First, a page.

Although he is a film fan so intense that he keeps a list of every movie he has ever seen, Harrison Marks ’10 simply lucked out when poll results for the Student Development Directive indicated that Yalies wanted a DVD library as their top permanent improvement of campus life. But the directive itself was no act of luck.
Marks, the current YCC treasurer, is running for YCC president, and the directive — which he spearheaded earlier this year — is, he said, emblematic of his central campaign goal: increasing input from the student body into YCC activities and giving students a greater voice.
One of the sections on his campaign Web site is entitled “Make Y-C-C About Y-O-U.”
“Student government is there to serve the student body,” said Marks, who thinks the major flaw in the operations of this year’s YCC was the low level of interaction the council had with students. Although the YCC improved greatly this year, he said, it still has a long way to go.
Marks has experience gathering and using student input, he said, as evidenced by his work on the Student Development Directive. A survey he commissioned asked students for ideas the YCC could implement — such as the winning DVD library, as well as an LCD screen showing the positions of Science Hill buses — then polled them to select the winner.
Marks said the initiative represented several firsts for YCC: It was the first time, as far as he knew, that the YCC acted with such transparency, spent money on a project that was not an event and allowed students to have direct influence.
“[The directive] made me realize that there are 5,000 incredible people here with ideas,” Marks said. “How can we possibly think that the 28 of us on YCC have all the ideas?”
In order to encourage students to bring their ideas to the council, Marks included in his campaign platform a Comprehensive Outreach Program. He hopes to organize informal meeting times at which he and other YCC representatives will sit in Thain Family Cafe and make themselves available to talk with students about their issues and ideas. Marks also hopes to create a specific YCC Outreach Committee and a Facebook application for students to air their concerns directly to the YCC.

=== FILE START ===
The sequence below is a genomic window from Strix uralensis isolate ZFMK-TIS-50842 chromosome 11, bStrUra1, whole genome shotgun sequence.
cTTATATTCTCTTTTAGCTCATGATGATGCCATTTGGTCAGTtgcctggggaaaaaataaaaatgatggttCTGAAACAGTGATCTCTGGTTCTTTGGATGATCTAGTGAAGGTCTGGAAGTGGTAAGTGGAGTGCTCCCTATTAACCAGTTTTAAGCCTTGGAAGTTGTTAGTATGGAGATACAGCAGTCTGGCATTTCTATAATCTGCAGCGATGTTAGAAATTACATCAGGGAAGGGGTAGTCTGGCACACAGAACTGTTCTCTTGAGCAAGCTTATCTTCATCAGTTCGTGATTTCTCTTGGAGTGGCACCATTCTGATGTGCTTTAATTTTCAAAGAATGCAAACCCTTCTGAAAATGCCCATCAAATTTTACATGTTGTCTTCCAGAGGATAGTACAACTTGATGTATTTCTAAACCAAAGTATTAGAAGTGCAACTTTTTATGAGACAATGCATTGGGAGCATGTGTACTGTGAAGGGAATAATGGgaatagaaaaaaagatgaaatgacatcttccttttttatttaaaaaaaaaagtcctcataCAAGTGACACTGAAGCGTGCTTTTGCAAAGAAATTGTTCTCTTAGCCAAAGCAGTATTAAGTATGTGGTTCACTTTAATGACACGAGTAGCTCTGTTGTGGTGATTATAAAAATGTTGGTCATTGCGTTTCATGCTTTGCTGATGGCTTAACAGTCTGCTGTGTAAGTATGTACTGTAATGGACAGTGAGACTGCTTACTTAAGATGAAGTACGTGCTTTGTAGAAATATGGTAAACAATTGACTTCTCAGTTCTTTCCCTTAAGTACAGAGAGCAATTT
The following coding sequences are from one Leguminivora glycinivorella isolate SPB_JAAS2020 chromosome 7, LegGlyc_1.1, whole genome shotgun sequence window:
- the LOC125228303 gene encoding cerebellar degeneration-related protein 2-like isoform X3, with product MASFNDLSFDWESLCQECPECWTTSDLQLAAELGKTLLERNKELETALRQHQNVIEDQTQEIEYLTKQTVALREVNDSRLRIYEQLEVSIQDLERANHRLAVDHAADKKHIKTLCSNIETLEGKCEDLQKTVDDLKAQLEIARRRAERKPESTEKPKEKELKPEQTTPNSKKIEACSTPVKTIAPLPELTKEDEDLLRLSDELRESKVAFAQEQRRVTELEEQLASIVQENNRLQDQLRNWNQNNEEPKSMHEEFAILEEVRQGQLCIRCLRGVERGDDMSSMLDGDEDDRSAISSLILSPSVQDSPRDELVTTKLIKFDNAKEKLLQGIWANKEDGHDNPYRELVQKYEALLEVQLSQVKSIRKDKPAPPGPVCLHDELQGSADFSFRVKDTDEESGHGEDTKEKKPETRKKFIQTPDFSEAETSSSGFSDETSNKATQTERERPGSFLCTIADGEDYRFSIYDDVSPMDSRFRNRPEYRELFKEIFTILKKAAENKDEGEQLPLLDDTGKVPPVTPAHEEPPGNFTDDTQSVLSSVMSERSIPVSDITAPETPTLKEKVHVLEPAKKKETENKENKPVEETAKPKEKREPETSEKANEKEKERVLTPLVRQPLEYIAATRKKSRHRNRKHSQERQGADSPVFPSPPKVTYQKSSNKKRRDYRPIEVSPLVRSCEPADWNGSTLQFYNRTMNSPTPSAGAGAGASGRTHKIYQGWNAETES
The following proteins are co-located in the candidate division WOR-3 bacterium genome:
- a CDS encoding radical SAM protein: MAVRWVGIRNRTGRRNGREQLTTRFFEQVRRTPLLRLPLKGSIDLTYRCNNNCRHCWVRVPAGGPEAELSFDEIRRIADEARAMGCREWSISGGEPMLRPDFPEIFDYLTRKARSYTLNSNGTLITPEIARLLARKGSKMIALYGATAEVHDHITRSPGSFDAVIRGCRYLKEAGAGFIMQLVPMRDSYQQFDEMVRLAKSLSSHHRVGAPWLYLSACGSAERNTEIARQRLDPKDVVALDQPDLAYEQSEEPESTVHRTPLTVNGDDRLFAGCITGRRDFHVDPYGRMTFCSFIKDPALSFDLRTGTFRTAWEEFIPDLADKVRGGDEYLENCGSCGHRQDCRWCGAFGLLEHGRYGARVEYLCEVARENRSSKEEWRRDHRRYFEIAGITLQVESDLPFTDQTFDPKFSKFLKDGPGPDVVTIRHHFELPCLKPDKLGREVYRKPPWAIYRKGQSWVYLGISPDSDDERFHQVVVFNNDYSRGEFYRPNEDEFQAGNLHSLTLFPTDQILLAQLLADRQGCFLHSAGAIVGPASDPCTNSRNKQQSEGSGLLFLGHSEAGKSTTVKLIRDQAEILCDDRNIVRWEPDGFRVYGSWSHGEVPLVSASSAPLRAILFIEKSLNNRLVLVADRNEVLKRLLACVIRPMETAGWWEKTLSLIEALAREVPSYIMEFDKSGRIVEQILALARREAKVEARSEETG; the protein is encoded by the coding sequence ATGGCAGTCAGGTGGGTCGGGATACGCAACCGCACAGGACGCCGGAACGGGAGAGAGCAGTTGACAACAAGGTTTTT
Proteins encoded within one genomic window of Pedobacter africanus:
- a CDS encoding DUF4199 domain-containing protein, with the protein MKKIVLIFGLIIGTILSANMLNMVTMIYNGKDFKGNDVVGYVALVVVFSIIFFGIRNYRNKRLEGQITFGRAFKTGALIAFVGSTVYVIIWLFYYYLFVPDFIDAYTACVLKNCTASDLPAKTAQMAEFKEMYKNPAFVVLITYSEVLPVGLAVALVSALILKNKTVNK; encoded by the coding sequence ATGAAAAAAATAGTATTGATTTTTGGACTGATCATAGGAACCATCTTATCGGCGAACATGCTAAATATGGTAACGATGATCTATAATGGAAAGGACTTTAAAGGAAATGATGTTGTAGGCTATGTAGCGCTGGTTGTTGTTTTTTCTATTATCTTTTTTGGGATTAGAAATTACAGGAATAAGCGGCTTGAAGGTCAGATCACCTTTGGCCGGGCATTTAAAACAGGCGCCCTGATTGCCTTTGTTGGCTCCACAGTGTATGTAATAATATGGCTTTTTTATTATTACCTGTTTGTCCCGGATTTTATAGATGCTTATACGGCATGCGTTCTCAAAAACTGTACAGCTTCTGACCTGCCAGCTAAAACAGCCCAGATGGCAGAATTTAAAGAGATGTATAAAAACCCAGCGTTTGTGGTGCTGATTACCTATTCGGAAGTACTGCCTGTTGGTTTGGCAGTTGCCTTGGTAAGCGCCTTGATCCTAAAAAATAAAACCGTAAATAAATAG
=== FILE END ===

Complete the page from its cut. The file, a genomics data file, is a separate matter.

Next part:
Marks said he is confident that students would take advantage of the outreach program, but he is not sure exactly what sorts of ideas and concerns students will bring to the table.
“I don’t know what people are going to say,” he said. “I shouldn’t know. I think it’s a good thing I don’t know.”
If elected, Marks also hopes “make Yale less about bookends” — less focused on the freshman and senior experiences.
It is widely expected that sophomore and junior year are not as enjoyable as freshmen and senior year, Marks said, and he wants to change that. His ideas include improving academics for sophomores by adding sophomore seminars to the curriculum and creating special places for sophomores and juniors to gather and mingle.
What sets Marks apart, he said, are his vision, experience and ability to achieve results.
“I can talk just as well as everyone else, but what’s really important is backing the broad goals up with concrete ideas,” Marks said. “I have a track record of getting things done.”
“He shares my philosophy of student government,” said FCC Treasurer Brian Levin ’11, who worked closely with Marks this year. “We have an obligation to get an immense amount of input from the [students we serve]. And he’s someone who can effect concrete results as well as spend time on policy.”
As treasurer this year, Marks said, he played a major role in several YCC initiatives aside from the Student Development Directive — which he hopes to expand into a full committee next year. He organized the Yale Invades Manhattan/Party Train trip this semester and heavily lobbied the administration to allow U-Hauls at the Harvard-Yale football game in the fall. He also served as advisor to the Freshman Class Council.